New Delhi: At a time when the company is facing hurdles due to security concerns, BlackBerry-maker Research In Motion’s (RIM) India head Frenny Bawa has quit to pursue other interests.
“This is to confirm that Frenny Bawa - RIM’s managing director (MD) for India - is leaving RIM in order to pursue other interests. We appreciate Frenny’s past contributions to RIM’s growth and we wish her all the best,” the company’s spokesperson told the news agency.
The development comes close on heels of BlackBerry facing flak from scores of subscribers over a recent three-day blackout of services worldwide, including in India.
A file photo of Frenny Bawa who quit as Research In Motion’s managing director for India
The company, however, denied any relation between the two.
Further, the company’s spokesperson added, “We will keep you posted on Frenny’s replacement in due course of time.”
Frenny has played a vital role in BlackBerry’s global expansion into markets such as the Middle East, Africa and most recently, India. Based out of Vancouver and reporting to RIM headquarters in Waterloo, Bawa headed RIM’s operations in India, while also overseeing business development in the Middle East and Africa.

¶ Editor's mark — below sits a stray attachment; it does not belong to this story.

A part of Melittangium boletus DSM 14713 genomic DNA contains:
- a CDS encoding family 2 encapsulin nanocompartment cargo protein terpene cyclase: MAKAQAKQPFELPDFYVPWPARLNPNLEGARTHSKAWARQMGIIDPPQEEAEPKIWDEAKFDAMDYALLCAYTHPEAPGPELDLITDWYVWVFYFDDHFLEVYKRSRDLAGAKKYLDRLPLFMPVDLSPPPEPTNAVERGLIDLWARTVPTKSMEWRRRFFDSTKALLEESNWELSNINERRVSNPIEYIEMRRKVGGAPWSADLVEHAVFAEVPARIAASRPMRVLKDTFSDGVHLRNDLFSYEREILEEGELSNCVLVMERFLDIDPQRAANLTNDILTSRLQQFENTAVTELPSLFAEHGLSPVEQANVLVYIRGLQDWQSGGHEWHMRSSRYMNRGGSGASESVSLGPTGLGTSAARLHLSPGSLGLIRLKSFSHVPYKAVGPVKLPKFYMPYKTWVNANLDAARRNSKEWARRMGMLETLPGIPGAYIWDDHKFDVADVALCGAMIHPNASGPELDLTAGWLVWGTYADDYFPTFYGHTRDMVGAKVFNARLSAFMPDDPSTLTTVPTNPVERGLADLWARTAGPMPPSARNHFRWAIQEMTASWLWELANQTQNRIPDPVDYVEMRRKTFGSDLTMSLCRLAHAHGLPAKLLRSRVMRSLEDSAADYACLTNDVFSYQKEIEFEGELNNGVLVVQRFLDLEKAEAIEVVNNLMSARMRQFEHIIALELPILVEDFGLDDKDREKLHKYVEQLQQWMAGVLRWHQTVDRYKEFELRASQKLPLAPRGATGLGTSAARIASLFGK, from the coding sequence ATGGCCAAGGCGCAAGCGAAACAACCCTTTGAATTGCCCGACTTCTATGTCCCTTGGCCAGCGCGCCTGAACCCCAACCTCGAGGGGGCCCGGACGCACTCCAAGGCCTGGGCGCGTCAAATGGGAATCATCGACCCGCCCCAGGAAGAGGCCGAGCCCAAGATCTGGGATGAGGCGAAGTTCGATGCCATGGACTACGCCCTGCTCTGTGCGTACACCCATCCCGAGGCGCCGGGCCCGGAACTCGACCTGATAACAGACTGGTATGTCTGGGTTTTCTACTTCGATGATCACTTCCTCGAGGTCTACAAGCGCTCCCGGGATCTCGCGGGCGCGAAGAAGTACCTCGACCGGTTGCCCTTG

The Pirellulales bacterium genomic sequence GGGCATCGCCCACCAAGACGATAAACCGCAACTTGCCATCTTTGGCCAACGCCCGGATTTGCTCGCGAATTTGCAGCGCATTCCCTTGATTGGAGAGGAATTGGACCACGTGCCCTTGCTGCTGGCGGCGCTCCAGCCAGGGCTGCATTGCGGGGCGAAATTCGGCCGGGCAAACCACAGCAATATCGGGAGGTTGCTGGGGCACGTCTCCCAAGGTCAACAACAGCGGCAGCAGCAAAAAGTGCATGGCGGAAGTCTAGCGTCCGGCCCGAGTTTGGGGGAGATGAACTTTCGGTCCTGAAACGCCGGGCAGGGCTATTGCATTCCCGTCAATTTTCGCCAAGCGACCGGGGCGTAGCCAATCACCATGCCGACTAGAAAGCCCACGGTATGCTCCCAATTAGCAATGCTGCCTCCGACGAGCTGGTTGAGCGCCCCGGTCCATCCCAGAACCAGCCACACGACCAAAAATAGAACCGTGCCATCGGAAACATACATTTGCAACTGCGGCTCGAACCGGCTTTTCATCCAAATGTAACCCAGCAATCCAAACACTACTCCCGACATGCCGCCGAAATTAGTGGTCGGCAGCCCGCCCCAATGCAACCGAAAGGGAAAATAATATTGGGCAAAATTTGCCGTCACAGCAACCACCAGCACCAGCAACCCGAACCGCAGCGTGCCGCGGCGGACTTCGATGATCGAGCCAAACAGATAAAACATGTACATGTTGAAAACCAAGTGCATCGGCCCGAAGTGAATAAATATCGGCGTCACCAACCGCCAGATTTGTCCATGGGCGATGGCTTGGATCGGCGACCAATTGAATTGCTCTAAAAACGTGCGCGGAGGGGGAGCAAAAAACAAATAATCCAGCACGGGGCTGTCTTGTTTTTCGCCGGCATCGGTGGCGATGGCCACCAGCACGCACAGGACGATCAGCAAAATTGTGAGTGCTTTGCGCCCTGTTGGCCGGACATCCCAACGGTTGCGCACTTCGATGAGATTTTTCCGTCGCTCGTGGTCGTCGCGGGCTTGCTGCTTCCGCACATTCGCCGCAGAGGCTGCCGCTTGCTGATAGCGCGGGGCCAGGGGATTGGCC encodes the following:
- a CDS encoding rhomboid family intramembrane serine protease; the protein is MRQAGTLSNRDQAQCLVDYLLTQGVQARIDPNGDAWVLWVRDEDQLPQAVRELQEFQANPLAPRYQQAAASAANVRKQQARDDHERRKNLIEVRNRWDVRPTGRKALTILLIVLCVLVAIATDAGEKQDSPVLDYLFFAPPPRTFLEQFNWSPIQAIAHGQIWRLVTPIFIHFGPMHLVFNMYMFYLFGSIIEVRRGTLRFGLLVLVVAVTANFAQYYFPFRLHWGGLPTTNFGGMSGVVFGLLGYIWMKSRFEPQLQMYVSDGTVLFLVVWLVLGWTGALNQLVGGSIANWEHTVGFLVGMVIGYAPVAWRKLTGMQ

Prior to joining RIM in 2004, Bawa held several senior-level positions at TELUS, a leading national telecommunications company in Canada.
Last month, scores of BlackBerry users faced problems in accessing e-mail, messenger and other online services on their smartphones for three days due to a core switch failure.
India has close to one million BlackBerry subscribers.
For the three months ended August 27, 2011, RIM reported a nearly 59% decline in net income to $329 million. The company had posted a net income of $797 million for the 28 June-27 August period last year, RIM had said in a statement.
The telecom ministry is asking RIM to come up with a solution for real-time interception of its all enterprise services.
Recently, Canada-based RIM came up with a solution for real-time interception of its BlackBerry Enterprise Service (BES) after seeking several extensions of the deadline for nearly a year.
The government had earlier set 15 August as the deadline for RIM, the maker of BlackBerry smartphones, to provide the country’s security agencies with interception keys to enable real-time tracking of its popular messenger and corporate e-mail services in readable format.